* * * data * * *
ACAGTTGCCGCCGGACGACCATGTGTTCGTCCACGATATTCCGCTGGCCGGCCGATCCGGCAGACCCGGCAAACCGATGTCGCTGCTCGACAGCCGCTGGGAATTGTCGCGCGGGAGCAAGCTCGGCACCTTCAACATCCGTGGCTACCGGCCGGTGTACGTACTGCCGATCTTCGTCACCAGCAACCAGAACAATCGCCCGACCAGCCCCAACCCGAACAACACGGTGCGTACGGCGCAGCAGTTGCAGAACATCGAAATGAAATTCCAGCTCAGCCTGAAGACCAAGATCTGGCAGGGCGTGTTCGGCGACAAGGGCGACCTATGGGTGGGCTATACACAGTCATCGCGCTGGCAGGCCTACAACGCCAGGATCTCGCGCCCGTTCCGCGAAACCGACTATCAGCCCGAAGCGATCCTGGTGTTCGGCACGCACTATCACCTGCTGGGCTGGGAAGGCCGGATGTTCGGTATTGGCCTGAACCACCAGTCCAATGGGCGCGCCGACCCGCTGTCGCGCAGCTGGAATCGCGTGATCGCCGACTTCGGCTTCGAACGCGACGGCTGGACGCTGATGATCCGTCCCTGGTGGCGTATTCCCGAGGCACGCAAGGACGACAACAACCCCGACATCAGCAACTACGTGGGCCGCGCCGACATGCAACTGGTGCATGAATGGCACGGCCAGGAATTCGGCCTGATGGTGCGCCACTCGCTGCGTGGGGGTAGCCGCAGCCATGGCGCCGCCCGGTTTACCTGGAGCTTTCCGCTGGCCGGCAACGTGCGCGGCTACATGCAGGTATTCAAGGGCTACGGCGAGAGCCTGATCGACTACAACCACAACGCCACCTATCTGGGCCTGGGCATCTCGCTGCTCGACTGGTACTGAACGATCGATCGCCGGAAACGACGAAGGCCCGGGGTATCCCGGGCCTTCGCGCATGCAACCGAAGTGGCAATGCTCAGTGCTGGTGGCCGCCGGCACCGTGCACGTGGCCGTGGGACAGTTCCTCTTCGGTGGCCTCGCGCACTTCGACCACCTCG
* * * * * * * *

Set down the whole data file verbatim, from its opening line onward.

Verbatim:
ACAGTTGCCGCCGGACGACCATGTGTTCGTCCACGATATTCCGCTGGCCGGCCGATCCGGCAGACCCGGCAAACCGATGTCGCTGCTCGACAGCCGCTGGGAATTGTCGCGCGGGAGCAAGCTCGGCACCTTCAACATCCGTGGCTACCGGCCGGTGTACGTACTGCCGATCTTCGTCACCAGCAACCAGAACAATCGCCCGACCAGCCCCAACCCGAACAACACGGTGCGTACGGCGCAGCAGTTGCAGAACATCGAAATGAAATTCCAGCTCAGCCTGAAGACCAAGATCTGGCAGGGCGTGTTCGGCGACAAGGGCGACCTATGGGTGGGCTATACACAGTCATCGCGCTGGCAGGCCTACAACGCCAGGATCTCGCGCCCGTTCCGCGAAACCGACTATCAGCCCGAAGCGATCCTGGTGTTCGGCACGCACTATCACCTGCTGGGCTGGGAAGGCCGGATGTTCGGTATTGGCCTGAACCACCAGTCCAATGGGCGCGCCGACCCGCTGTCGCGCAGCTGGAATCGCGTGATCGCCGACTTCGGCTTCGAACGCGACGGCTGGACGCTGATGATCCGTCCCTGGTGGCGTATTCCCGAGGCACGCAAGGACGACAACAACCCCGACATCAGCAACTACGTGGGCCGCGCCGACATGCAACTGGTGCATGAATGGCACGGCCAGGAATTCGGCCTGATGGTGCGCCACTCGCTGCGTGGGGGTAGCCGCAGCCATGGCGCCGCCCGGTTTACCTGGAGCTTTCCGCTGGCCGGCAACGTGCGCGGCTACATGCAGGTATTCAAGGGCTACGGCGAGAGCCTGATCGACTACAACCACAACGCCACCTATCTGGGCCTGGGCATCTCGCTGCTCGACTGGTACTGAACGATCGATCGCCGGAAACGACGAAGGCCCGGGGTATCCCGGGCCTTCGCGCATGCAACCGAAGTGGCAATGCTCAGTGCTGGTGGCCGCCGGCACCGTGCACGTGGCCGTGGGACAGTTCCTCTTCGGTGGCCTCGCGCACTTCGACCACCTCG